Dendrobium reflexitepalum - my experience so far
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Dendrobium reflexitepalum - my experience so far
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Old 02-12-2019, 03:30 AM
Zindaginha Zindaginha is offline

Join Date: Nov 2018
Posts: 38
Dendrobium reflexitepalum - my experience so far
Default Dendrobium reflexitepalum - my experience so far

Hi alls,

Since in my experience D. reflexitepalum is a less commonly kept species and there isn't much info available on it (on-line, anyway), I thought someone, somewhere might find some use out of a noob like me documenting my experience caring for this species.

I have all of three months experience with orchids under my belt, so certainly not enough time has passed for me to really have succeeded at anything, orchid related. This plant also hasn't bloomed for me so far. As the guy behind and Youtube will caution you, beware the advice of strangers on the internet! (One Piece of Orchid-Growing Advice Every Grower Should Follow... >> Here—But Not)
Nonetheless, I offer my observations all the same.

Background info on species: IOSPE says this is a warm to hot-growing species found on the islands of Java and Sumatra from 200 to 1000f. This info hasn't meant a whole lot to me. Or at least, not as much as seeing photos on Instagram of someone growing a MASSIVE specimen on their balcony in Singapore. I have some idea what the conditions on that balcony might be like, and it certainly looked like they favored the plant.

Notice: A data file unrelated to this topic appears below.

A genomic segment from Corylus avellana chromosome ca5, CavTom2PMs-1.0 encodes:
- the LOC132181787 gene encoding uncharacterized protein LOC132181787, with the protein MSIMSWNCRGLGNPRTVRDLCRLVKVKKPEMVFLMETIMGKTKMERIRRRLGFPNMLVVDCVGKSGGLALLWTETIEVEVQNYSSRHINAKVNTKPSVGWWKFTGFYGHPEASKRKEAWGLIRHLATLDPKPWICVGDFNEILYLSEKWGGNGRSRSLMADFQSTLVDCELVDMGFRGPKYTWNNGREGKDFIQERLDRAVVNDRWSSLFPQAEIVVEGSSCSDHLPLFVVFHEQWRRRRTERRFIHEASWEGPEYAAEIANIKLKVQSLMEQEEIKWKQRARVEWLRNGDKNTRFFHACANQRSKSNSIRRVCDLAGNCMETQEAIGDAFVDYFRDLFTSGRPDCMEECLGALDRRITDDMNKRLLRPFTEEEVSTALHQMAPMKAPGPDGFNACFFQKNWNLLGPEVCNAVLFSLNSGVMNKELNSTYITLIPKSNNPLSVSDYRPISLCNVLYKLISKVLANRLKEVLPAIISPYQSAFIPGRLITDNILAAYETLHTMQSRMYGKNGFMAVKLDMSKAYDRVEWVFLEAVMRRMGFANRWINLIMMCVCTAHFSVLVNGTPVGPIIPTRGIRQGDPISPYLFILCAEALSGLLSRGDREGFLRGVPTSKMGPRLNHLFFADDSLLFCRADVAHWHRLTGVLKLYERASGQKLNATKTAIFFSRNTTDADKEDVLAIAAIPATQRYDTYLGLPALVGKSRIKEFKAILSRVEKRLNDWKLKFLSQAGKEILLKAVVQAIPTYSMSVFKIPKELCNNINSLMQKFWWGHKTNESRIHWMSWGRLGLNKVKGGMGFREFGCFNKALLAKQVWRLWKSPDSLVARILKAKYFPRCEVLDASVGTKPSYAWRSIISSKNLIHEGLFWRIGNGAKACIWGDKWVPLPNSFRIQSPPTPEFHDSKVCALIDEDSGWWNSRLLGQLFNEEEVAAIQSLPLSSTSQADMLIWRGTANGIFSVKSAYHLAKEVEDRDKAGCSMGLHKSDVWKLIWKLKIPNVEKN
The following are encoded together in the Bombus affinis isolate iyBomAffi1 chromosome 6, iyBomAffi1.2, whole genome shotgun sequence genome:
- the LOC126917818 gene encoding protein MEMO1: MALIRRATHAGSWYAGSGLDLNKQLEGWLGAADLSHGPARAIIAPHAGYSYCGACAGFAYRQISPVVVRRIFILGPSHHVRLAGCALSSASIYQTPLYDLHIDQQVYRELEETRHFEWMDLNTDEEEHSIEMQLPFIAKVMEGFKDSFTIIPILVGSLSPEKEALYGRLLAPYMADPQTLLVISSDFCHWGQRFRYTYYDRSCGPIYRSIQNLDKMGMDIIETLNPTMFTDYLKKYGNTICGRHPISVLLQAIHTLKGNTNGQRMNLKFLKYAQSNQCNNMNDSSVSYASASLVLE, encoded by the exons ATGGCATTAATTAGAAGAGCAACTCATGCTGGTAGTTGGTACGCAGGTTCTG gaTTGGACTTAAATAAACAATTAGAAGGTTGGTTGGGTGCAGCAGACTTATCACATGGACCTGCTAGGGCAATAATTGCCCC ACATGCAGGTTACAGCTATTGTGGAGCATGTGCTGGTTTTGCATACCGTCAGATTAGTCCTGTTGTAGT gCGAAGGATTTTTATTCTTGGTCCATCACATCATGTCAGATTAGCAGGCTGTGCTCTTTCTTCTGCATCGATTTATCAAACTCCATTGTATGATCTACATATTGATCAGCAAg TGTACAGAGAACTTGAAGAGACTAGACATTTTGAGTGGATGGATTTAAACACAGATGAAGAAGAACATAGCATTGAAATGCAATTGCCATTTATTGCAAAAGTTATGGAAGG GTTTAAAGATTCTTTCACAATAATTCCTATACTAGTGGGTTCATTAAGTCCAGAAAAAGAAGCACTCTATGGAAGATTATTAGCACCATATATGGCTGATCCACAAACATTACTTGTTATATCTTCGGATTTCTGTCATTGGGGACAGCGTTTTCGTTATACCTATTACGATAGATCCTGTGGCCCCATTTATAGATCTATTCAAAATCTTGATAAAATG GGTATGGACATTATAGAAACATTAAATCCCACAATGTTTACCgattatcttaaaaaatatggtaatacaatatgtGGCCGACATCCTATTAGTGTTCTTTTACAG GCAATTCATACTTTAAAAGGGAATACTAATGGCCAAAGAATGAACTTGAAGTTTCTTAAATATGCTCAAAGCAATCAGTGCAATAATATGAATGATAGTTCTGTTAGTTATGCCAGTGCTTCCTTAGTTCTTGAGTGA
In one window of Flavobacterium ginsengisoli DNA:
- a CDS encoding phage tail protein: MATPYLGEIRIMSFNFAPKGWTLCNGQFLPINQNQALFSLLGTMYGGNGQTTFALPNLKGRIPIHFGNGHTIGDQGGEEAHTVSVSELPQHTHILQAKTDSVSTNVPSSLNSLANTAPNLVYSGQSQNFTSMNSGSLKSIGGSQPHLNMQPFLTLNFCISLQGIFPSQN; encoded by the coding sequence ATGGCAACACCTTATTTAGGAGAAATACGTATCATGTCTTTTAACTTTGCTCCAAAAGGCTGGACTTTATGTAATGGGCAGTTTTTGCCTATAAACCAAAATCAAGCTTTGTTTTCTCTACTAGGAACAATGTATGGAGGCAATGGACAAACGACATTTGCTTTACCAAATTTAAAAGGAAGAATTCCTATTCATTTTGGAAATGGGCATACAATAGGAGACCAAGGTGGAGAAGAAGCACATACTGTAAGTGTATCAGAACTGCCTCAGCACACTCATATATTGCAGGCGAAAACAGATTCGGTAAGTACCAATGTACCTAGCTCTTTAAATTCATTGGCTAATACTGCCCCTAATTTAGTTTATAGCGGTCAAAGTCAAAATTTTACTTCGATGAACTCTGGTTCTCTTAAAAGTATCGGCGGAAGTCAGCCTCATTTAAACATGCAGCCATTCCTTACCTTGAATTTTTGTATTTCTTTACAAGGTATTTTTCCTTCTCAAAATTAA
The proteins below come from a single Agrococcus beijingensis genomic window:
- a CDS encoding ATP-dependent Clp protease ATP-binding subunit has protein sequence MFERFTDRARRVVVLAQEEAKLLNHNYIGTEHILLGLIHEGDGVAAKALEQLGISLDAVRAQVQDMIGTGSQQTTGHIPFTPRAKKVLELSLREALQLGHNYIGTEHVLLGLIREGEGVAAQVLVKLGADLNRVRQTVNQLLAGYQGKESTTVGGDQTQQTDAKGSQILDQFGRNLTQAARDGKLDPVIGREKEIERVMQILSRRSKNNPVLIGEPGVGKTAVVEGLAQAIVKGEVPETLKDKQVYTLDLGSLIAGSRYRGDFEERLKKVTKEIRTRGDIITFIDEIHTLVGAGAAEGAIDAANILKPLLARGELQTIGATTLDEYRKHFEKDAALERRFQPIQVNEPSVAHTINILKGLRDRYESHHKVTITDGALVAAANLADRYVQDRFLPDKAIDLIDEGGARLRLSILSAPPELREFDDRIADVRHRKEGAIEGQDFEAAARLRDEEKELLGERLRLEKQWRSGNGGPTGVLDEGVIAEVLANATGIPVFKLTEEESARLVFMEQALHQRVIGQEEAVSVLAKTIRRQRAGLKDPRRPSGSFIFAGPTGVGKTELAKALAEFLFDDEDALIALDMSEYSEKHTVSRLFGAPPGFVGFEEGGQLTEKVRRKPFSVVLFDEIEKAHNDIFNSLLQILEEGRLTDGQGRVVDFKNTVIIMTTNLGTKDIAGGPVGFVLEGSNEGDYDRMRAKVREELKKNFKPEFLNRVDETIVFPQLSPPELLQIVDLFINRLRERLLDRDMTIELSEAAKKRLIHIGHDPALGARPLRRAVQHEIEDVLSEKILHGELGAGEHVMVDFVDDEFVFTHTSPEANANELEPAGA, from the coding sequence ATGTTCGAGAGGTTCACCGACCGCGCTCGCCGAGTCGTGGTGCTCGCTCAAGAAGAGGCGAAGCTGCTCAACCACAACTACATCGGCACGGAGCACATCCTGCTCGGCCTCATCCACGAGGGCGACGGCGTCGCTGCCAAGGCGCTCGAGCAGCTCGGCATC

The species is a fall, winter and early spring bloomer. I don't know if my plant's not blooming yet (it is winter), is due to its small size or my care.

My home conditions: I live in Eugene, Oregon. My indoor winter temps are around 65-68F during the day, 60-63 at night. Average RH in my room is 40-45% at this time of year. I have eastern windows in my room and use grow lights.

Me and my plant: I got this plant from Tarzane back around Thanksgving, 2018. Tarzane specializes in miniature orchids. Sure enough, the plant came in a tiny net pot stuck inside a slightly bigger regular plastic pot with drainage holes. There was about a square inch of old fern bark or some other wood (not cork) stuck to the very center of the root system, but the plant had clearly outgrown this.